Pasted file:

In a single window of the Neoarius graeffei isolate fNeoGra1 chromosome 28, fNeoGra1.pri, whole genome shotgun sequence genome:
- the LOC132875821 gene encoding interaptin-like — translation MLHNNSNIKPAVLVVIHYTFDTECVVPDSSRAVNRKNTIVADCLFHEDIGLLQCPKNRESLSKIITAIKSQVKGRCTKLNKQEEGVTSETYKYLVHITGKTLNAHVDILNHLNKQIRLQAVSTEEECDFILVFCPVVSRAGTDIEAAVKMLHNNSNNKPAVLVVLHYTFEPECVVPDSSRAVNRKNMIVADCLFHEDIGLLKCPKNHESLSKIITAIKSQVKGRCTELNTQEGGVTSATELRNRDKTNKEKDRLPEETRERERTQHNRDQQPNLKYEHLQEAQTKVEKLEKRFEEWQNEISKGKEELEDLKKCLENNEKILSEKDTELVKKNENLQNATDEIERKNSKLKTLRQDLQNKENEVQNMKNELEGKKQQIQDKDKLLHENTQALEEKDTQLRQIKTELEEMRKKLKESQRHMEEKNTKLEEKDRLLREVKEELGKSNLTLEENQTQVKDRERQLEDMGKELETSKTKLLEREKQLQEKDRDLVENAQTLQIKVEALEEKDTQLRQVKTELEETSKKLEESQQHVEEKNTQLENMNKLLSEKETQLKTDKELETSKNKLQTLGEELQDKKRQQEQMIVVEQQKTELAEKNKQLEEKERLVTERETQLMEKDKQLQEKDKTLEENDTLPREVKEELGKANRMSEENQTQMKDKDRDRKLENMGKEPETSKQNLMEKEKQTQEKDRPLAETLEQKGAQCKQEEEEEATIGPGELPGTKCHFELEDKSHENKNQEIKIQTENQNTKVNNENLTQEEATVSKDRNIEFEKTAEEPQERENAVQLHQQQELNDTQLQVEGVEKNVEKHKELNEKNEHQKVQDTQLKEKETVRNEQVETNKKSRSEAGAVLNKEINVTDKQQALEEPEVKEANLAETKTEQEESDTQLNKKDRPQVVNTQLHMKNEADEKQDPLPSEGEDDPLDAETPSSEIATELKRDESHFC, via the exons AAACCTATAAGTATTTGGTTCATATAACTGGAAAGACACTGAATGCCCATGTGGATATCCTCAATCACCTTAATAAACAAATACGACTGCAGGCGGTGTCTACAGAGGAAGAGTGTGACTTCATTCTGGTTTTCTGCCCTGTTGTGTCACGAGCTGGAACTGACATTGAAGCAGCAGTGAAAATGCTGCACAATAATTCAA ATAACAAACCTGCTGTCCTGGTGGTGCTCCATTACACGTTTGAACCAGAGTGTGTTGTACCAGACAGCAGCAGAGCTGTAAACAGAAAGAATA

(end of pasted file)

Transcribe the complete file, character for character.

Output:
In a single window of the Neoarius graeffei isolate fNeoGra1 chromosome 28, fNeoGra1.pri, whole genome shotgun sequence genome:
- the LOC132875821 gene encoding interaptin-like — translation MLHNNSNIKPAVLVVIHYTFDTECVVPDSSRAVNRKNTIVADCLFHEDIGLLQCPKNRESLSKIITAIKSQVKGRCTKLNKQEEGVTSETYKYLVHITGKTLNAHVDILNHLNKQIRLQAVSTEEECDFILVFCPVVSRAGTDIEAAVKMLHNNSNNKPAVLVVLHYTFEPECVVPDSSRAVNRKNMIVADCLFHEDIGLLKCPKNHESLSKIITAIKSQVKGRCTELNTQEGGVTSATELRNRDKTNKEKDRLPEETRERERTQHNRDQQPNLKYEHLQEAQTKVEKLEKRFEEWQNEISKGKEELEDLKKCLENNEKILSEKDTELVKKNENLQNATDEIERKNSKLKTLRQDLQNKENEVQNMKNELEGKKQQIQDKDKLLHENTQALEEKDTQLRQIKTELEEMRKKLKESQRHMEEKNTKLEEKDRLLREVKEELGKSNLTLEENQTQVKDRERQLEDMGKELETSKTKLLEREKQLQEKDRDLVENAQTLQIKVEALEEKDTQLRQVKTELEETSKKLEESQQHVEEKNTQLENMNKLLSEKETQLKTDKELETSKNKLQTLGEELQDKKRQQEQMIVVEQQKTELAEKNKQLEEKERLVTERETQLMEKDKQLQEKDKTLEENDTLPREVKEELGKANRMSEENQTQMKDKDRDRKLENMGKEPETSKQNLMEKEKQTQEKDRPLAETLEQKGAQCKQEEEEEATIGPGELPGTKCHFELEDKSHENKNQEIKIQTENQNTKVNNENLTQEEATVSKDRNIEFEKTAEEPQERENAVQLHQQQELNDTQLQVEGVEKNVEKHKELNEKNEHQKVQDTQLKEKETVRNEQVETNKKSRSEAGAVLNKEINVTDKQQALEEPEVKEANLAETKTEQEESDTQLNKKDRPQVVNTQLHMKNEADEKQDPLPSEGEDDPLDAETPSSEIATELKRDESHFC, via the exons AAACCTATAAGTATTTGGTTCATATAACTGGAAAGACACTGAATGCCCATGTGGATATCCTCAATCACCTTAATAAACAAATACGACTGCAGGCGGTGTCTACAGAGGAAGAGTGTGACTTCATTCTGGTTTTCTGCCCTGTTGTGTCACGAGCTGGAACTGACATTGAAGCAGCAGTGAAAATGCTGCACAATAATTCAA ATAACAAACCTGCTGTCCTGGTGGTGCTCCATTACACGTTTGAACCAGAGTGTGTTGTACCAGACAGCAGCAGAGCTGTAAACAGAAAGAATA